In 167 BCE, Mattathias, described as the son of John (Yohanon) who was the son of Simeon (Shimon), and his five sons led the national rebellion against the Greeks and those who had succumbed to their influence - and in particular against the decree of the Greek King, Antiochus Epiphanes banning the Jewish religion.

According to the account given in the Book of Maccabees (Book H, P. 2, v.1), Mattathias was a priest (and in some references is described as 'High Priest', a term indicating respect rather than high office). He was of the highly respected Jehoiarib family of Babylon whose move to Jerusalem is described in the Book of Nehemya (11 : 10) and he himself lived in Modin (Modi-in). His leaving Jerusalem appears to have been as a result of his bitterness about the Hellenisation of the Jews in the city and its influence on their religion. The historian, Josephus Flavius, described him as being Asamoneus (Hashmonai)(Antiquities of the Jews, Book 12, 6 : 1) but we cannot know for certain whether this was an additional 'nick-name' or if it was in fact his family's name, maybe after "Heshmon" where they lived. (Joshua 15 : 27).

The uprising broke out in Modi-in, after Mattathias had killed a Jew who wished to obey an order of the King's men to make sacrifices on the altar to a pagan god. Mattathias gave the cry "Follow me, those who are zealous of the Law and G-d's covenant" (Maccabim: Book 1, 2, v. 27) which became the uprising's battle-cry. Mattathias did not live to see the uprising's end, dying of old age and bequeathing the title Maccabees (Maccabi) to his son Judas (Yehuda) and the trust to continue the leadership of the uprising.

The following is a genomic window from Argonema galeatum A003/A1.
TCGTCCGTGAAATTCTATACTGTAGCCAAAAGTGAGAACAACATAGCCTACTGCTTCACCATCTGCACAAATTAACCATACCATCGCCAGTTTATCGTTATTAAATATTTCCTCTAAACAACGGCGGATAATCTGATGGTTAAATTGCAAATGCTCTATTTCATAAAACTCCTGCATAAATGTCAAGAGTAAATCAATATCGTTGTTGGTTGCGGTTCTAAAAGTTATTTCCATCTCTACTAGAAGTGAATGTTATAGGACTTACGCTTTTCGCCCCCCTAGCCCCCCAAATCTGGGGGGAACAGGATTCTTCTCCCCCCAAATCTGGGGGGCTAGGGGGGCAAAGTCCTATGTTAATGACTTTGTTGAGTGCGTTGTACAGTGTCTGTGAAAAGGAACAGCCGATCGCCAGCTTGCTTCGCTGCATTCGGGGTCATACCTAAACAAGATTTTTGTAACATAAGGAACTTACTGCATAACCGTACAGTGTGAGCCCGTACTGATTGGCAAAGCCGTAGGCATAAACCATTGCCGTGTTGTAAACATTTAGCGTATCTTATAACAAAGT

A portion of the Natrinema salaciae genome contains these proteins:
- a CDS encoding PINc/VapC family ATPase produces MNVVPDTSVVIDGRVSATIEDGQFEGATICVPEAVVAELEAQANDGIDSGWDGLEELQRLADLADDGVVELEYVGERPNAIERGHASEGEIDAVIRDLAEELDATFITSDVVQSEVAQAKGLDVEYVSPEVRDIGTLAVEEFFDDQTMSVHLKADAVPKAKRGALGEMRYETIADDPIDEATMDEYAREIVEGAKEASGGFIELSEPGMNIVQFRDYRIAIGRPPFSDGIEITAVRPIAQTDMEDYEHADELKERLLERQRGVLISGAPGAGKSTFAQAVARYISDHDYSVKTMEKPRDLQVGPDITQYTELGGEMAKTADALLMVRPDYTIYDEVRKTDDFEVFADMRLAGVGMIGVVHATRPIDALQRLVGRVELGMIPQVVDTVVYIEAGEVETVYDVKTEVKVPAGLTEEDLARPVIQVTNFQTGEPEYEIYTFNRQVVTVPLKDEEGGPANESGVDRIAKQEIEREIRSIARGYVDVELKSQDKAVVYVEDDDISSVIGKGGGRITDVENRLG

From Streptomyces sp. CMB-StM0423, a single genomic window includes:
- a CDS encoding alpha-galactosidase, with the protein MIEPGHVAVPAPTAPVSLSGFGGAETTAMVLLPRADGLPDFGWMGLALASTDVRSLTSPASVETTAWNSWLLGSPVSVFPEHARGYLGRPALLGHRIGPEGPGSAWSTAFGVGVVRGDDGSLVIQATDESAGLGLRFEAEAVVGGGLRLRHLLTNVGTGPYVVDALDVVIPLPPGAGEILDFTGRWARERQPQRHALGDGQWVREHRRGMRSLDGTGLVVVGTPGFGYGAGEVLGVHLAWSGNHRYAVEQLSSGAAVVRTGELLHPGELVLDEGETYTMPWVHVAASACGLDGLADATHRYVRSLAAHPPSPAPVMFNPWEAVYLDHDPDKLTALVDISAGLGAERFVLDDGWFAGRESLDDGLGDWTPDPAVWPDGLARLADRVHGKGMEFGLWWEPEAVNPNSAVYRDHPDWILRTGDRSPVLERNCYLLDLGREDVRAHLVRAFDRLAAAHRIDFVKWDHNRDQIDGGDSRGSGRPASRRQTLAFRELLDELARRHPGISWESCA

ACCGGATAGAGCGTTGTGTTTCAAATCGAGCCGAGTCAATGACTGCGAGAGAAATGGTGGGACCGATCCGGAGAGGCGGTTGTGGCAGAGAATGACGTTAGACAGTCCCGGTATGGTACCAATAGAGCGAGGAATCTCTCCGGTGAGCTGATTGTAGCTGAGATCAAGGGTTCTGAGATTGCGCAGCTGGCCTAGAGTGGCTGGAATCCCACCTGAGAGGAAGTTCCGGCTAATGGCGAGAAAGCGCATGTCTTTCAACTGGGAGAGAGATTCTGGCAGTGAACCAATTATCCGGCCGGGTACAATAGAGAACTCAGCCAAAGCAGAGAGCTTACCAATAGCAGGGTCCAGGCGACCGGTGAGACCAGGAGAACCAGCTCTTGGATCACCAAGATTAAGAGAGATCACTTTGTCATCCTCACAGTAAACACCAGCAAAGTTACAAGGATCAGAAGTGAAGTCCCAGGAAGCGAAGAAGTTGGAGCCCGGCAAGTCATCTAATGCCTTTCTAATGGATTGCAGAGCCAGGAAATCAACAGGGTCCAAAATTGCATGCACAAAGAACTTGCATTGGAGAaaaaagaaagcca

In 164 BCE Judas Maccabees liberated Jerusalem, re-sanctified the Temple and renewed Holy Worship there. On the 25th. day of the Hebrew month Kislev the temple was cut off for 8 days and in memory of this event Jews celebrate the festival of Hanukka every year for eight days starting on this date.

The custom of lighting candles on Hanukka is not mentioned in the Books of the Maccabees but first appears in writings from the days of the Second Temple, so in fact we do not know exactly when the custom originated or in what circumstances. Until the middle ages individual oil lamps, standing in a row, were lit, and there were various different customs for lighting them. Later a single candelabrum for all the candles began to be used and this could be made from a wide variety of materials - stone, pottery, metal, or any every-day material which would be added to it.

The Hanukkia would be molded and decorated with motifs – flowers, animals, religious symbols. The Rabbis even prescribed a special prayer for the festival, starting with the words 'For the miracles and for the mighty deeds...'.

The Hanukkia shown on the stamp was made in the Bezalel Academy of Art in Jerusalem by the sculptor Boris Schatz. The candle holders on the two sides of the Hanukkia are reminiscent of those from the Middle Ages in Europe, Aleppo (Syria) and in Persia. In these places it was the custom to light two extra candles one to be used for the lighting of the eight ceremonial candles and a second for illumination.